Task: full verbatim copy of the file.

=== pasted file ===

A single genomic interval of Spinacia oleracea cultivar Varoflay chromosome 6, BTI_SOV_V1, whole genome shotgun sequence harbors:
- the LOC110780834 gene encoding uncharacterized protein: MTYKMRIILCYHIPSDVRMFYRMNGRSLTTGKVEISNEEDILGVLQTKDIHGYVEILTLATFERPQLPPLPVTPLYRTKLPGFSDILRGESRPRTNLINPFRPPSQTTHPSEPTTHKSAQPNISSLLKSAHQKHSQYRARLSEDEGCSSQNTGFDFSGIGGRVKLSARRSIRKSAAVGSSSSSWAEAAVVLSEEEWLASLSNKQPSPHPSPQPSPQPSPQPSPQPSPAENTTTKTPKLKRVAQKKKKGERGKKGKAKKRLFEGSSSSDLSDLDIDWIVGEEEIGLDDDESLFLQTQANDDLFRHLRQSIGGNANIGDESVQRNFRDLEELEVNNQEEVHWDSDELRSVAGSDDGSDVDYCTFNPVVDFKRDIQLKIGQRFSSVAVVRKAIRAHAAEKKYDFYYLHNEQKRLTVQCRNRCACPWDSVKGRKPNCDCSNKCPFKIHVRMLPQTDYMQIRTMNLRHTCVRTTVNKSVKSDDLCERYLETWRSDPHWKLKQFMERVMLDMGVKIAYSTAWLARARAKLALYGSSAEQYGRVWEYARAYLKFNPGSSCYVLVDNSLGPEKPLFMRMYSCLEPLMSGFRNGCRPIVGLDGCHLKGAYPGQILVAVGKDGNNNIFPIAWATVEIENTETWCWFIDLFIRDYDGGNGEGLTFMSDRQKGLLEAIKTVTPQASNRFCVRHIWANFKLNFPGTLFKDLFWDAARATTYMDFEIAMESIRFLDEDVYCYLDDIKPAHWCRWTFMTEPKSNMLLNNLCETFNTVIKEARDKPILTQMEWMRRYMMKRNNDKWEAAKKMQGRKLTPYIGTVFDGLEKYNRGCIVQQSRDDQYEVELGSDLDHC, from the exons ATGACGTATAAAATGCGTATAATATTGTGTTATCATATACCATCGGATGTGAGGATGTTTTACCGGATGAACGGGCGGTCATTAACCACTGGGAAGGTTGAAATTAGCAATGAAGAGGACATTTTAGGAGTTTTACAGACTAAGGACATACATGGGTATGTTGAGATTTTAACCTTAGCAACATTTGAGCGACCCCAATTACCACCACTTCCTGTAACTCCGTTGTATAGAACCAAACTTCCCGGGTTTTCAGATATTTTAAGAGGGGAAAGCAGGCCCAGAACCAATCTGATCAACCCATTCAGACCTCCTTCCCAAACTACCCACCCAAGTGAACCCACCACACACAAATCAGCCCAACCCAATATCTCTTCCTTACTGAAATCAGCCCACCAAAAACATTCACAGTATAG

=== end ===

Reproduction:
A single genomic interval of Spinacia oleracea cultivar Varoflay chromosome 6, BTI_SOV_V1, whole genome shotgun sequence harbors:
- the LOC110780834 gene encoding uncharacterized protein: MTYKMRIILCYHIPSDVRMFYRMNGRSLTTGKVEISNEEDILGVLQTKDIHGYVEILTLATFERPQLPPLPVTPLYRTKLPGFSDILRGESRPRTNLINPFRPPSQTTHPSEPTTHKSAQPNISSLLKSAHQKHSQYRARLSEDEGCSSQNTGFDFSGIGGRVKLSARRSIRKSAAVGSSSSSWAEAAVVLSEEEWLASLSNKQPSPHPSPQPSPQPSPQPSPQPSPAENTTTKTPKLKRVAQKKKKGERGKKGKAKKRLFEGSSSSDLSDLDIDWIVGEEEIGLDDDESLFLQTQANDDLFRHLRQSIGGNANIGDESVQRNFRDLEELEVNNQEEVHWDSDELRSVAGSDDGSDVDYCTFNPVVDFKRDIQLKIGQRFSSVAVVRKAIRAHAAEKKYDFYYLHNEQKRLTVQCRNRCACPWDSVKGRKPNCDCSNKCPFKIHVRMLPQTDYMQIRTMNLRHTCVRTTVNKSVKSDDLCERYLETWRSDPHWKLKQFMERVMLDMGVKIAYSTAWLARARAKLALYGSSAEQYGRVWEYARAYLKFNPGSSCYVLVDNSLGPEKPLFMRMYSCLEPLMSGFRNGCRPIVGLDGCHLKGAYPGQILVAVGKDGNNNIFPIAWATVEIENTETWCWFIDLFIRDYDGGNGEGLTFMSDRQKGLLEAIKTVTPQASNRFCVRHIWANFKLNFPGTLFKDLFWDAARATTYMDFEIAMESIRFLDEDVYCYLDDIKPAHWCRWTFMTEPKSNMLLNNLCETFNTVIKEARDKPILTQMEWMRRYMMKRNNDKWEAAKKMQGRKLTPYIGTVFDGLEKYNRGCIVQQSRDDQYEVELGSDLDHC, from the exons ATGACGTATAAAATGCGTATAATATTGTGTTATCATATACCATCGGATGTGAGGATGTTTTACCGGATGAACGGGCGGTCATTAACCACTGGGAAGGTTGAAATTAGCAATGAAGAGGACATTTTAGGAGTTTTACAGACTAAGGACATACATGGGTATGTTGAGATTTTAACCTTAGCAACATTTGAGCGACCCCAATTACCACCACTTCCTGTAACTCCGTTGTATAGAACCAAACTTCCCGGGTTTTCAGATATTTTAAGAGGGGAAAGCAGGCCCAGAACCAATCTGATCAACCCATTCAGACCTCCTTCCCAAACTACCCACCCAAGTGAACCCACCACACACAAATCAGCCCAACCCAATATCTCTTCCTTACTGAAATCAGCCCACCAAAAACATTCACAGTATAG